Your kids may enjoy the following chores and perhaps not even see them as such:
- Plant a garden. Depending on the time of year, you can experiment with growing vegetables and fruit, annuals, or perennials. Involve children in preparing the soil, adding compost, choosing and planting seeds or plants, and in ongoing care such as weeding, watering and trimming. Mark the garden with the labels that come with the plants so your children will know what to expect when something green starts poking through the soil. Then ask the children to help harvest the vegetables or fruit and cut the flowers for a bouquet. Top off the benefits by delivering baskets of food or flowers to neighbors and friends. One of my own went through an “I love apples” phase after we picked apples at a nearby orchard. I imagine you could get the same enthusiasm with carrots or tomatoes! No garden but plenty of grass? Keep it trimmed with a kid-powered lawn mower.
- Care for a pet. This is something the whole family can enjoy together. Walking or playing catch with the dog is the most obvious way to get a child into active mode while caring for a pet. Plan some sessions with your dog in the park or at the beach where everyone can run around. Taking some responsibility in caring for a pet, from petting to brushing to helping provide water and emptying litter, also will help keep your child moving. Don’t have a pet and won’t be able to get one anytime soon? Offer to walk or sit for a neighbor’s pet, or check with shelters in your area that use volunteers to walk dogs.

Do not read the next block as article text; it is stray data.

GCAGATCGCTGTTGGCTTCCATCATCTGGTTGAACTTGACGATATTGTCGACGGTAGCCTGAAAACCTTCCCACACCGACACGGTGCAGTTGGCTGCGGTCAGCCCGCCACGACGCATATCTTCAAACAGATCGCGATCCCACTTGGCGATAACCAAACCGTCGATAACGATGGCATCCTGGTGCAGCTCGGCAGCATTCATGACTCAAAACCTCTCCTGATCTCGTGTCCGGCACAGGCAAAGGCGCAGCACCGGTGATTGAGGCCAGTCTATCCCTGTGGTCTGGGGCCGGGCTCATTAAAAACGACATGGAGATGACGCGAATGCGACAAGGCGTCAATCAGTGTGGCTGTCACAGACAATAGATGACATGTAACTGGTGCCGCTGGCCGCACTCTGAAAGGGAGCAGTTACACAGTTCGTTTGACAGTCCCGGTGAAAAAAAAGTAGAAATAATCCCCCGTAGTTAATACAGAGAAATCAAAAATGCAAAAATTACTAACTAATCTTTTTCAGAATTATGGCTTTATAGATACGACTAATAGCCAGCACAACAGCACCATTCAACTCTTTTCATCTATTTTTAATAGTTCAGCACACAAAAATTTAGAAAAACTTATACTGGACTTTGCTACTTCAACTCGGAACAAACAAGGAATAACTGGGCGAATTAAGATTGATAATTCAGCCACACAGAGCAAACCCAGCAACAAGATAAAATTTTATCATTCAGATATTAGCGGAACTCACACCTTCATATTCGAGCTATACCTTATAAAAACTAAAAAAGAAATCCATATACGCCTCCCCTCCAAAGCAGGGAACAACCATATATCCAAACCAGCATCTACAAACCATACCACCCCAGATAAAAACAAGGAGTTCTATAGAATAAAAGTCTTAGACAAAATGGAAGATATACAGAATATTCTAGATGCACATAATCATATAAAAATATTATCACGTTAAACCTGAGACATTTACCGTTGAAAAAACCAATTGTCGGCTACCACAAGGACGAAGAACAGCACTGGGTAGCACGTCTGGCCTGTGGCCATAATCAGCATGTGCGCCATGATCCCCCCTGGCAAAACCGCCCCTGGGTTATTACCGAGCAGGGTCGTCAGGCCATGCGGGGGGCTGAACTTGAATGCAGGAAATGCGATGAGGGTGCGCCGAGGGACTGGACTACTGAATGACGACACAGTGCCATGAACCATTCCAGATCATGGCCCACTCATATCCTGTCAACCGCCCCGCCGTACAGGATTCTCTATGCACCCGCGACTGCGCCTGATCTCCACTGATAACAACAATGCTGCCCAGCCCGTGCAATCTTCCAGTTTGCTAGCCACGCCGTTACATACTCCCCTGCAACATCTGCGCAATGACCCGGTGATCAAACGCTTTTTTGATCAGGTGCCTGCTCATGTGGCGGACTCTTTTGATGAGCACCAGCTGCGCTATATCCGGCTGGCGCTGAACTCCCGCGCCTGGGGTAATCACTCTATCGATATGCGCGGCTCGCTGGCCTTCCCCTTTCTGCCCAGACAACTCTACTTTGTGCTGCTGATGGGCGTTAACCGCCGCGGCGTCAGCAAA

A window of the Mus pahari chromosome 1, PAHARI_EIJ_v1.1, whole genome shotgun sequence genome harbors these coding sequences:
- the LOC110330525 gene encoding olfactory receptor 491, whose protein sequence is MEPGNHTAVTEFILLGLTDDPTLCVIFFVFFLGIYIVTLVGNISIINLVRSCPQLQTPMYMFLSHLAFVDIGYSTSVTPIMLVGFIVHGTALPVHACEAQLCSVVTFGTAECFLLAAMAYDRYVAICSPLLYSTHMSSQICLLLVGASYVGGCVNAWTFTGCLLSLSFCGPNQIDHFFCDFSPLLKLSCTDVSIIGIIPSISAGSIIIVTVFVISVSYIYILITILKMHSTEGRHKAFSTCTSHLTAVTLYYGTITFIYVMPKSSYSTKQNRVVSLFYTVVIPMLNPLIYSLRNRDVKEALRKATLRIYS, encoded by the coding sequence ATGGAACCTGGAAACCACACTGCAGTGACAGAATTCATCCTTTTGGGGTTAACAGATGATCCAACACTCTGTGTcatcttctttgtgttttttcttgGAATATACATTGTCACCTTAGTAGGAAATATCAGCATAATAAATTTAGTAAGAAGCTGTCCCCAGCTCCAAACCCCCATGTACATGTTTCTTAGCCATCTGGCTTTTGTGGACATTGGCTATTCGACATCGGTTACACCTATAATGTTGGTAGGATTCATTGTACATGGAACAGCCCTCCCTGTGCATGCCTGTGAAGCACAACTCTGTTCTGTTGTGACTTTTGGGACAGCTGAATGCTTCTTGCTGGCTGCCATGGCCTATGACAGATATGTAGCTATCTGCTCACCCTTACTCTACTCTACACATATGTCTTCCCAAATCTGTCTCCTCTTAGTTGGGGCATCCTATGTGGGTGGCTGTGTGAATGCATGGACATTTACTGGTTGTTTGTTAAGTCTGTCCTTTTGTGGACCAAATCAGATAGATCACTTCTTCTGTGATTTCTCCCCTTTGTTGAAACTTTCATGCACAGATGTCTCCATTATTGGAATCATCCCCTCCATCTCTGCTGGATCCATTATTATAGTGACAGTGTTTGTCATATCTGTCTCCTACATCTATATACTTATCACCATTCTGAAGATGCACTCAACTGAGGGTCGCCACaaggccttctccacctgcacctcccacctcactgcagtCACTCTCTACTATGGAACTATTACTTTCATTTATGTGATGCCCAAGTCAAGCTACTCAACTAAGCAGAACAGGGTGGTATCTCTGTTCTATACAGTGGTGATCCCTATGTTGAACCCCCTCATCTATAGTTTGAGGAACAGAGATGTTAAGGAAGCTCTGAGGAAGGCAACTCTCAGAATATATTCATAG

- Shovel snow. Why should the grown-ups have all the fun? Let your children help with this. And play along the way -- make snow angels or a fort or cave or start a snowball fight. Then go sledding for a reward for a job well done… and more exercise!
- Paint the fence. Tom Sawyer got his entire neighborhood involved, so don’t hesitate to let children help you. Water-based paint is a good idea. Have younger kids paint pieces of wood on a drop cloth or newspapers set out alongside the real project. A bucket of water will serve well as “paint” for the very young.
From Good Kids, Bad Habits: The RealAge Guide to Raising Healthy Children by Jennifer Trachtenberg.Find out more about this book: Good Kids, Bad Habits: The RealAge Guide to Raising Healthy ChildrenYour kids may enjoy the following chores and perhaps not even see them as such: Plant a garden. Depending on the time of year, you can experiment with growing vegetables and fruit, annuals, or perennials. Involve children in preparing the soil,... More